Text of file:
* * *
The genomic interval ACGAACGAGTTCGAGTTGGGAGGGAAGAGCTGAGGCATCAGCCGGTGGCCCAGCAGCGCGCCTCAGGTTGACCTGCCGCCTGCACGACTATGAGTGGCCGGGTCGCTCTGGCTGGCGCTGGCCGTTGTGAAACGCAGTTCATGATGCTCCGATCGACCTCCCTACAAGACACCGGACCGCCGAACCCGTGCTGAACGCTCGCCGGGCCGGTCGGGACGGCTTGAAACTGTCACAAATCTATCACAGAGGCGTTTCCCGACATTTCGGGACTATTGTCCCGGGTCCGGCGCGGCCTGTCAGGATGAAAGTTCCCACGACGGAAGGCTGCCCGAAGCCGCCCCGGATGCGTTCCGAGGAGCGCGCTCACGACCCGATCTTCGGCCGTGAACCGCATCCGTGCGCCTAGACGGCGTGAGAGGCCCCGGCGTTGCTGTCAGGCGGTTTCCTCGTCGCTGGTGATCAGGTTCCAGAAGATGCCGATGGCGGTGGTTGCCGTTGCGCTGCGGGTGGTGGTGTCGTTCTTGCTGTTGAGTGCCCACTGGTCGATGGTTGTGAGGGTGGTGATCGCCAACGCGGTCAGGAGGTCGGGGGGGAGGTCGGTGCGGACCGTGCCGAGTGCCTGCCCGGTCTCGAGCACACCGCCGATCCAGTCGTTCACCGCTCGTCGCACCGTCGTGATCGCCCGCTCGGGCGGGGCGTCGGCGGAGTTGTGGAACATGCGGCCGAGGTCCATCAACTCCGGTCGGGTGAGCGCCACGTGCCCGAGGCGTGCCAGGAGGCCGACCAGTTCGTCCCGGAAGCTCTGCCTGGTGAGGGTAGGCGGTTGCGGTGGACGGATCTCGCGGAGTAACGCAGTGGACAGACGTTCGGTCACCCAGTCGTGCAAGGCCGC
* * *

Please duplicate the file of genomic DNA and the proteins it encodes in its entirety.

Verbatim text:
The genomic interval ACGAACGAGTTCGAGTTGGGAGGGAAGAGCTGAGGCATCAGCCGGTGGCCCAGCAGCGCGCCTCAGGTTGACCTGCCGCCTGCACGACTATGAGTGGCCGGGTCGCTCTGGCTGGCGCTGGCCGTTGTGAAACGCAGTTCATGATGCTCCGATCGACCTCCCTACAAGACACCGGACCGCCGAACCCGTGCTGAACGCTCGCCGGGCCGGTCGGGACGGCTTGAAACTGTCACAAATCTATCACAGAGGCGTTTCCCGACATTTCGGGACTATTGTCCCGGGTCCGGCGCGGCCTGTCAGGATGAAAGTTCCCACGACGGAAGGCTGCCCGAAGCCGCCCCGGATGCGTTCCGAGGAGCGCGCTCACGACCCGATCTTCGGCCGTGAACCGCATCCGTGCGCCTAGACGGCGTGAGAGGCCCCGGCGTTGCTGTCAGGCGGTTTCCTCGTCGCTGGTGATCAGGTTCCAGAAGATGCCGATGGCGGTGGTTGCCGTTGCGCTGCGGGTGGTGGTGTCGTTCTTGCTGTTGAGTGCCCACTGGTCGATGGTTGTGAGGGTGGTGATCGCCAACGCGGTCAGGAGGTCGGGGGGGAGGTCGGTGCGGACCGTGCCGAGTGCCTGCCCGGTCTCGAGCACACCGCCGATCCAGTCGTTCACCGCTCGTCGCACCGTCGTGATCGCCCGCTCGGGCGGGGCGTCGGCGGAGTTGTGGAACATGCGGCCGAGGTCCATCAACTCCGGTCGGGTGAGCGCCACGTGCCCGAGGCGTGCCAGGAGGCCGACCAGTTCGTCCCGGAAGCTCTGCCTGGTGAGGGTAGGCGGTTGCGGTGGACGGATCTCGCGGAGTAACGCAGTGGACAGACGTTCGGTCACCCAGTCGTGCAAGGCCGC